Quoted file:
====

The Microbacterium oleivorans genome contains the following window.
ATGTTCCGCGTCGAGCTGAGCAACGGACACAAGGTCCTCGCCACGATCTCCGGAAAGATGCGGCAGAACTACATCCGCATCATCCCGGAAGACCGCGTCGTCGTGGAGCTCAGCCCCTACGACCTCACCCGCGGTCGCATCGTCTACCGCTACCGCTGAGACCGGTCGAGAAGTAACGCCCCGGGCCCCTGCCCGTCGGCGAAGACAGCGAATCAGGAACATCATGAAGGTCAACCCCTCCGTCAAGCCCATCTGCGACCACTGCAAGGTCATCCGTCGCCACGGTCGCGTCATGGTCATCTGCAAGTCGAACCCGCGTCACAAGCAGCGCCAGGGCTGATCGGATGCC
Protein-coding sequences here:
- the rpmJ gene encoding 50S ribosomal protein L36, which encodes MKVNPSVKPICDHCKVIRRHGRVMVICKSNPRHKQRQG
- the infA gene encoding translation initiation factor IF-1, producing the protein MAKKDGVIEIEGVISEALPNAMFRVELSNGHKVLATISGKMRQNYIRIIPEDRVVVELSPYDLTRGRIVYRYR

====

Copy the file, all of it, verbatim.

The Microbacterium oleivorans genome contains the following window.
ATGTTCCGCGTCGAGCTGAGCAACGGACACAAGGTCCTCGCCACGATCTCCGGAAAGATGCGGCAGAACTACATCCGCATCATCCCGGAAGACCGCGTCGTCGTGGAGCTCAGCCCCTACGACCTCACCCGCGGTCGCATCGTCTACCGCTACCGCTGAGACCGGTCGAGAAGTAACGCCCCGGGCCCCTGCCCGTCGGCGAAGACAGCGAATCAGGAACATCATGAAGGTCAACCCCTCCGTCAAGCCCATCTGCGACCACTGCAAGGTCATCCGTCGCCACGGTCGCGTCATGGTCATCTGCAAGTCGAACCCGCGTCACAAGCAGCGCCAGGGCTGATCGGATGCC
Protein-coding sequences here:
- the rpmJ gene encoding 50S ribosomal protein L36, which encodes MKVNPSVKPICDHCKVIRRHGRVMVICKSNPRHKQRQG
- the infA gene encoding translation initiation factor IF-1, producing the protein MAKKDGVIEIEGVISEALPNAMFRVELSNGHKVLATISGKMRQNYIRIIPEDRVVVELSPYDLTRGRIVYRYR